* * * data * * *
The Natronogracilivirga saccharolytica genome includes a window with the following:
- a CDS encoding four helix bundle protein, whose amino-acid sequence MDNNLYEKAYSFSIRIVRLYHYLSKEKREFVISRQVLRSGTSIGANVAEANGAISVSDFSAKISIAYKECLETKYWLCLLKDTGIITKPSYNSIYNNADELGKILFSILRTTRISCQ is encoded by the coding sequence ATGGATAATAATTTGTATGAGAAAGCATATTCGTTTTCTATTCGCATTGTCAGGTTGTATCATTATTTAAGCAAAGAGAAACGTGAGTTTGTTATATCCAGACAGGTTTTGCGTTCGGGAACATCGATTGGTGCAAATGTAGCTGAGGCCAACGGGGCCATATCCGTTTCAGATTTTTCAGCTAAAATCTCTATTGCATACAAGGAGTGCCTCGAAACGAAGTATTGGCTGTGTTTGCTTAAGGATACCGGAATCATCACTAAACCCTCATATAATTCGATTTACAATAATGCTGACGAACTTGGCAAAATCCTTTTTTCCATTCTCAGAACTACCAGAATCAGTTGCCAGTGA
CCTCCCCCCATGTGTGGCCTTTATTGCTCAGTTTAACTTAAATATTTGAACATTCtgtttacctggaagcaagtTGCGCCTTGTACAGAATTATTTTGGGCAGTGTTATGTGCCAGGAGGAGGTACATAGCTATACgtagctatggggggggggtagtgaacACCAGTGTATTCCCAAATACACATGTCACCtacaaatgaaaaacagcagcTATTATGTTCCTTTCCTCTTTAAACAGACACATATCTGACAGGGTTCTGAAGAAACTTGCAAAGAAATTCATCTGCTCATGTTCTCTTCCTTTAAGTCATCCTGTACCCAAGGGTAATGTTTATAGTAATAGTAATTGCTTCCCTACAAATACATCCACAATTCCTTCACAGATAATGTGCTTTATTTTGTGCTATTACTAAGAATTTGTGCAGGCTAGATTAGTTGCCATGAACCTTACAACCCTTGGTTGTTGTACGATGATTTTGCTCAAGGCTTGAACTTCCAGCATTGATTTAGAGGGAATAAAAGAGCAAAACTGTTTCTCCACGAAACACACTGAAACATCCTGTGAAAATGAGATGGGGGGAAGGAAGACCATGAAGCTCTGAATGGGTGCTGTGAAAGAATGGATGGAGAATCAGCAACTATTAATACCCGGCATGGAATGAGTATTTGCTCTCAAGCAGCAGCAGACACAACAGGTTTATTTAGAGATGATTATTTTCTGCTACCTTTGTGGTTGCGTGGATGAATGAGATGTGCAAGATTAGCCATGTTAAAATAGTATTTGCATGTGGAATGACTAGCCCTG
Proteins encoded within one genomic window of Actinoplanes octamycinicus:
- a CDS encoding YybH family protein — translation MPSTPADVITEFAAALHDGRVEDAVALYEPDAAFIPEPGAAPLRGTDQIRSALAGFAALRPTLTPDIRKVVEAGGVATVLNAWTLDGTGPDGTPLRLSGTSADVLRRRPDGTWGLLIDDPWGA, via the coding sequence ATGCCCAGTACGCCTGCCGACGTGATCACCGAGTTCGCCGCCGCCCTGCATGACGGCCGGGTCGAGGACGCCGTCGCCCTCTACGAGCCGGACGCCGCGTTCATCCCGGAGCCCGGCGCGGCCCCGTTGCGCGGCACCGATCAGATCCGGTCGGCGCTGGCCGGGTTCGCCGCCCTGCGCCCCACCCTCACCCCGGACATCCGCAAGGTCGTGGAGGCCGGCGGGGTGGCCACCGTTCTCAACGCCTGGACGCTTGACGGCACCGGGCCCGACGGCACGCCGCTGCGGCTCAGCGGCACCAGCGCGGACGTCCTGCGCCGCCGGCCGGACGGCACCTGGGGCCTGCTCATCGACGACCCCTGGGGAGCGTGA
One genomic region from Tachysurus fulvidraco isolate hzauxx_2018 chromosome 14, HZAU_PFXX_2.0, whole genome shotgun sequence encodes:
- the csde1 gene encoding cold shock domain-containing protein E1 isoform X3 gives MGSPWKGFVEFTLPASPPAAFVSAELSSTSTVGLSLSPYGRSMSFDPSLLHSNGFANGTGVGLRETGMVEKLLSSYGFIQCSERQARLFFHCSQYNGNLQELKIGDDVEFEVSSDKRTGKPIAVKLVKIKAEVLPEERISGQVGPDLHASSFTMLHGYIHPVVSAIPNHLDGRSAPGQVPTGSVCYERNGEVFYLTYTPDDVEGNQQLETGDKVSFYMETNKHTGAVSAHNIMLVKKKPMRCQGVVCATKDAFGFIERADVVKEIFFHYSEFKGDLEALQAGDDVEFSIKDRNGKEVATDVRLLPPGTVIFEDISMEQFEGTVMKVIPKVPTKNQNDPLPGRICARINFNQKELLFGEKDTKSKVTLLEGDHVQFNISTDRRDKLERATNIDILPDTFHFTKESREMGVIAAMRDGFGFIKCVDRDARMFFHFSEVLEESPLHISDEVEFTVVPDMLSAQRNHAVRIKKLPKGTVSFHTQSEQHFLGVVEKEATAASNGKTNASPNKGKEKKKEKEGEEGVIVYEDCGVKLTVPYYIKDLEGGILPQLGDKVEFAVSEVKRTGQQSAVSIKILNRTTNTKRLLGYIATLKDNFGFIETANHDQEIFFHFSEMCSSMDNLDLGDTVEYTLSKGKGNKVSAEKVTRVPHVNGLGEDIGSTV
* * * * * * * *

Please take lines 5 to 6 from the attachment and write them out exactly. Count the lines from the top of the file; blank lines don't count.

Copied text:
- a CDS encoding YybH family protein — translation MPSTPADVITEFAAALHDGRVEDAVALYEPDAAFIPEPGAAPLRGTDQIRSALAGFAALRPTLTPDIRKVVEAGGVATVLNAWTLDGTGPDGTPLRLSGTSADVLRRRPDGTWGLLIDDPWGA, via the coding sequence ATGCCCAGTACGCCTGCCGACGTGATCACCGAGTTCGCCGCCGCCCTGCATGACGGCCGGGTCGAGGACGCCGTCGCCCTCTACGAGCCGGACGCCGCGTTCATCCCGGAGCCCGGCGCGGCCCCGTTGCGCGGCACCGATCAGATCCGGTCGGCGCTGGCCGGGTTCGCCGCCCTGCGCCCCACCCTCACCCCGGACATCCGCAAGGTCGTGGAGGCCGGCGGGGTGGCCACCGTTCTCAACGCCTGGACGCTTGACGGCACCGGGCCCGACGGCACGCCGCTGCGGCTCAGCGGCACCAGCGCGGACGTCCTGCGCCGCCGGCCGGACGGCACCTGGGGCCTGCTCATCGACGACCCCTGGGGAGCGTGA
One genomic region from Tachysurus fulvidraco isolate hzauxx_2018 chromosome 14, HZAU_PFXX_2.0, whole genome shotgun sequence encodes: